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HbA1c – What is it?

In our bloodstream we have red blood cells that is made of of a molecule called haemoglobin, glucose sticks to haemoglobin. Glucose sticks to the haemoglobin to make a ‘glycosylated haemoglobin’ molecule, called haemoglobin A1C or HbA1C. The more glucose in the blood, the more haemoglobin A1C or HbA1C will be present in the blood.

Red cells live for 8 -12 weeks before they are replaced. By measuring the HbA1C it can tell you how high your blood glucose has been on average over the last 8-12 weeks. A normal non-diabetic HbA1C is 3.5-5.5%. In diabetes about 6.5% is good.

The HbA1C test is currently one of the best ways to check diabetes is under control; it is the blood test that gets sent to the laboratory, and it is done on the spot in some hospital clinics. Remember, the HbA1C is not the same as the glucose level.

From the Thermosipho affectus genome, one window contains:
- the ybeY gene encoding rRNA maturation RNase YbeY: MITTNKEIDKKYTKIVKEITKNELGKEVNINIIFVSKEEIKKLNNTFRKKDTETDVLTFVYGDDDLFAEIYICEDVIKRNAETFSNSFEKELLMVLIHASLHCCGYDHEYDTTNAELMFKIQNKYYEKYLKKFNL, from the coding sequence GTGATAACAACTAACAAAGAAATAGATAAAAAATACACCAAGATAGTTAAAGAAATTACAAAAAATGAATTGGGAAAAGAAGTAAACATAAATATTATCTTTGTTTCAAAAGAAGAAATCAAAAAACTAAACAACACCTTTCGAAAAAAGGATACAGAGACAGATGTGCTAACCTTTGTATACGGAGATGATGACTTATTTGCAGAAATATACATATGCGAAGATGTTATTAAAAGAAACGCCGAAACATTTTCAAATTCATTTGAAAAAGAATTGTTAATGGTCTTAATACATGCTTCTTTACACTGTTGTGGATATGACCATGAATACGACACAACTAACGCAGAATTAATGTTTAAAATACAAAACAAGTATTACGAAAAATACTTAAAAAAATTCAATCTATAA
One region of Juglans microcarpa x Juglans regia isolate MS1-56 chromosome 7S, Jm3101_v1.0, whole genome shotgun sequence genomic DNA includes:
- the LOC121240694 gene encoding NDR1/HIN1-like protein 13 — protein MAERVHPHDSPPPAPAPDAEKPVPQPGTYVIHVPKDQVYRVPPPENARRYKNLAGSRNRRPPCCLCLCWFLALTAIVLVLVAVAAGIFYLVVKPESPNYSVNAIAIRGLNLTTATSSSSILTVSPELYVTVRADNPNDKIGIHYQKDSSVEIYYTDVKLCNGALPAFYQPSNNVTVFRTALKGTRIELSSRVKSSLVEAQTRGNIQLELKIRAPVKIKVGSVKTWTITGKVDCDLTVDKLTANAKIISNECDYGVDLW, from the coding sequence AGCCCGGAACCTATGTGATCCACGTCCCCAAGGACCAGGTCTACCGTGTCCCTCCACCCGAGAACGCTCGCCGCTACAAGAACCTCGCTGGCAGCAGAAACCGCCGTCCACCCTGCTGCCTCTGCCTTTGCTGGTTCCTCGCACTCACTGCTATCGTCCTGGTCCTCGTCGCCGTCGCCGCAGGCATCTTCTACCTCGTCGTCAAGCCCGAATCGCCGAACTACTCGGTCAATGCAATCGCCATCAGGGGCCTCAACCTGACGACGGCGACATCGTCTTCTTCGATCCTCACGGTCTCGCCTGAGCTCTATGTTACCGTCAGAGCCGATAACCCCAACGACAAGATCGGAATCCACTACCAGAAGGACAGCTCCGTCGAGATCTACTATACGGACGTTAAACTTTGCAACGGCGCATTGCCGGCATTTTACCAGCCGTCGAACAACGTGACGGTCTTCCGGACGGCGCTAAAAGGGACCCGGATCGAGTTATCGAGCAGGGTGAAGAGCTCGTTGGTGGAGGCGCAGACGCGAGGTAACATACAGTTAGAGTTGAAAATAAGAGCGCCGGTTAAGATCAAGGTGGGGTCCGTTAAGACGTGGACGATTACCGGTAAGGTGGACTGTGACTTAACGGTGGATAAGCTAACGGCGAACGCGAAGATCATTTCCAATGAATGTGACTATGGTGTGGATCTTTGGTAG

Coincidentally the glucose/HbA1C numbers for good control are rather similar though in the UK and Europe: glucose levels averaging 6.5 mmols/l before meals is equivalent to 7% HbA1C (glucose levels are higher after meals.

HbA1c levels by coincidence nearly equate to glucose levels. So an HbA1c level of 10% means the average glucose level for the previous 10 weeks was 13mmol/l.

But at lower levels there is even less difference, so an  HbA1c of 7% means the average glucose level was 8mmols/l.

HbA1c %
Average blood glucose level mmol/l
13 18
12 17
11 15
10 13
9 12
8 10
7 8
6 7
5 5

The way we will be given our HbA1c readings is changing this year, instead of a percentage figure it will be millimoles per mol. There is no change but you need to know what your target is, here is a conversion chart:

Current HbA1c   (%) New HbA1c (mmol/mol)
6.0 42
7.0 53
8.0 64
9.0 75
10.0 86

Current HbA1c targets of 6.5% and 7.5% are 48 mmol/mol and 59 mmol/mol in the new units.